Three North Carolina dogs died this week when they were accidentally exposed to toxic algae. After a hot day in Wilmington, North Carolina on August 9, Melissa Martin and Denise Mintz took their dogs to the park and let them swim in the pond to cool off. Before they left the park, one dog was having a seizure. Despite getting all three dogs to the vet, all three died within three hours of exposure to toxic blue algae in the pond. Martin and Mintz had no clue that the pond was thrilled with life threatening algae. The water didn’t appear slimy or have any odor.
Monday evening Melissa Martin and Denise Mintz took their three dogs for an evening walk at a popular walking trail near their home in Wilmington, North Carolina. They let Abby and Izzy, young West Highland Terriers, and their six year old golden doodle take a quick swim in the park’s pond to cool off after a long hot day. The water looked clear and cool. There were no signs posted warning of toxic algae.
Within fifteen minutes of leaving the pond, little Abby began to have a seizure. Melissa Martin and Denise Mintz thought Abby may have been stung by an insect. By the time they arrived at the vet, Izzy was seizing. While at the vet, Harpo seized and went into liver failure. All three dogs were dead by midnight. When the vet consulted the North Carolina Department of Environmental Health and other resources, they were able to pin down the cause of the dogs’ deaths to poisoning by toxic blue green algae in the pond.
Neither Martin nor Mintz would have thought that what appeared to be flower petals in the water was actually toxic blue-green algae called cyanobacteria that can be lethal to humans and animals especially children and pets. It will never be easy for them to believe that their three healthy dogs were playing happily in the park, chasing a ball and rolling in the grass. Then after a quick dip in pond, the dogs were killed by poisonous cyanobacteria either from ingesting it while swimming in the pond or licking their fur when they got out. In the days since their dogs’ deaths, Martin and Mintz have learned about this deadly and hard to detect toxin and vow to raise awareness.
Cyanobacteria is one of the oldest bacteria. Fossils have been found that are over 2.5 billion years old. These algal blooms grow in both fresh and salt water. It’s most commonly found in stagnant ponds or rives in warm weather. The bacteria photosynthesizes and grows, but it’s often too small to see. We all know we wouldn’t let our children or dogs play in murky, slimy, smelly water but that’s usually due to green algae which isn’t toxic. Cyanobacteria is extremely toxic. It prospers with sunlight, warmth and water and also by fertilizer runoff and septic tank overflows. The blooms are often difficult to detect or be determined as something that could be lethal. The toxins in cyanobacteria are poisonous and can be deadly to people and animals. They are particularly dangerous to small children and animals. Several cases of dog deaths due to the cyanobacteria have been reported over the past two decades. Signs of exposure include lethargy, vomiting, diarrhea, loss of appetite, jaundice and seizures. It depends how much exposure there is.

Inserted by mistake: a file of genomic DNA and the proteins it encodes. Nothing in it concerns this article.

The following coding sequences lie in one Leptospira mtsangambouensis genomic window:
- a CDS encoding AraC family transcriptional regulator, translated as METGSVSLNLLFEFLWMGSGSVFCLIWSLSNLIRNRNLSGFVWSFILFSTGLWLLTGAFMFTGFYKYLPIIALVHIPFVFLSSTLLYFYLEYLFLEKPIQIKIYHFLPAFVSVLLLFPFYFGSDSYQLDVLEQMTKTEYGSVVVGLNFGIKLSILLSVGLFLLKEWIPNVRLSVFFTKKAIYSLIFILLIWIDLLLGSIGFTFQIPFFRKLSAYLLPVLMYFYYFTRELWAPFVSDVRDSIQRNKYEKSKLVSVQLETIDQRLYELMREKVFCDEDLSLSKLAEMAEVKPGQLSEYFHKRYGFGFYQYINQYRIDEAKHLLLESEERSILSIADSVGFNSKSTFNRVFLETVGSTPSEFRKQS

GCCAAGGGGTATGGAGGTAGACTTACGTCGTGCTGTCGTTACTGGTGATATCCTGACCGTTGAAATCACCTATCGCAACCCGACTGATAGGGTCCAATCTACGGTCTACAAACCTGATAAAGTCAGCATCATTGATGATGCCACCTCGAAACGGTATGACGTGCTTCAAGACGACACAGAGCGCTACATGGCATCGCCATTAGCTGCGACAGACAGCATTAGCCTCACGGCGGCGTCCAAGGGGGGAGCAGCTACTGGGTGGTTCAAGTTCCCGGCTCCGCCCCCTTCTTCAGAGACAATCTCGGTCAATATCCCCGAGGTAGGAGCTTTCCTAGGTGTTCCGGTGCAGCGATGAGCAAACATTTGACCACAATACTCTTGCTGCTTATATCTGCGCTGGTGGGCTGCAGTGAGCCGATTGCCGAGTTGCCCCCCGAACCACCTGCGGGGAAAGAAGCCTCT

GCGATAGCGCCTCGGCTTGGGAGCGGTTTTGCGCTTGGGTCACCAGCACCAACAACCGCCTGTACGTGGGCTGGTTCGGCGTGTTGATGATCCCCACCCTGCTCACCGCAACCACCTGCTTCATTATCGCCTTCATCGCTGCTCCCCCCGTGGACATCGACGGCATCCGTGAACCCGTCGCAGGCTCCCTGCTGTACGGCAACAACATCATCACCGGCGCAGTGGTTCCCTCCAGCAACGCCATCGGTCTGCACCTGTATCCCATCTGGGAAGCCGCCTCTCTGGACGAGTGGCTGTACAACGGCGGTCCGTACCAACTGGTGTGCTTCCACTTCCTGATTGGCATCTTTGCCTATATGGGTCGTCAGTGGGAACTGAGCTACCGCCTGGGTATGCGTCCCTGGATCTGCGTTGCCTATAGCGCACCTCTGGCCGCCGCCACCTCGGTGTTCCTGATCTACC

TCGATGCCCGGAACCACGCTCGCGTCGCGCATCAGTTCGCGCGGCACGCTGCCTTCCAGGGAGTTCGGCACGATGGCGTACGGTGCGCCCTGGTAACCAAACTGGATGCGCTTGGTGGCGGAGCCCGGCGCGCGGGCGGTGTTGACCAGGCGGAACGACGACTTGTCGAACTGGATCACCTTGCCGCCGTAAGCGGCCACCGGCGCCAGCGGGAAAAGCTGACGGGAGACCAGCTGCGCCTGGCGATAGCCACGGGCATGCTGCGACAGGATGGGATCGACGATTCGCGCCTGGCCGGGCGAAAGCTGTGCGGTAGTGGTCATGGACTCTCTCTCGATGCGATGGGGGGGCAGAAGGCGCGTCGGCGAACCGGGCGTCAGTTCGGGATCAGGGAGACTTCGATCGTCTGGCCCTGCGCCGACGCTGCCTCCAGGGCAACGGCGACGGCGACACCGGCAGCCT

Melissa Martin and Denise Mintz are not the only pet owners affected by the deaths of their beloved dogs from toxic blue-green algae or cyanobacteria. There are other recent cases. There has also been an increase of reports during the past two decades. This week, four dogs died from exposure to the toxic bacteria throughout the United Kingdom. The incidents occurred in Northern Ireland, Edinburgh, Cheshire and Sussex.
Why are we suddenly hearing about the dangerous effects of blue-green algae now? The problem has been going on forever. Cyanobacteria is one of the oldest and most common bacteria. However, it’s summer and it’s been a particularly hot season for many throughout the world. This is the time that we usually hear more about dog deaths due to the toxin because it’s the end of a hot summer season. This is also a good opportunity to help spread awareness of the possibility of cyanobacteria being not obviously present in ponds and rivers throughout the world. In 2015, the state of Nebraska experienced widespread instances of the effects of cyanobacteria on dogs, livestock and wildlife. The more we know about cyanobacteria or blue-algae, the better we can protect our children and pets.
Determined to raise awareness
With the tragic loss of their three dogs, Melissa Martin and Denise Mintz are determined to raise awareness of the dangers of blue-green algae. The day after their dogs died Melissa Martin posted the message of their loss on her Facebook page and the post was shared 15,000 times. The outpouring of support has really affected her, and she is inspired to do everything she can to raise awareness about the “invisible” bacteria that can instantly be deadly to a pet or small child. While Melissa Martin would hope that more warning signs could be posted where possible blue-green algae exists. She hopes to spread awareness to the world that just because water can look clear and harmless for pets or small children, it could contain blue-green algae and is not worth the risk. In just a few days since the loss of her beloved pets, Martin’s friends have already started a GoFundMe page and have raised $5,000. In the meantime, Melissa Martin hopes to honor her dogs with stories of their love of life and their importance to her and Denise Mintz. In fact, Martin has been working on a book about her dog Harpo for some time before his death. Harpo is a therapy dog for Martin and has helped her in many ways. If nothing else, Martin hopes that anything she can do to raise awareness of blue-green algae can prevent another dog’s death.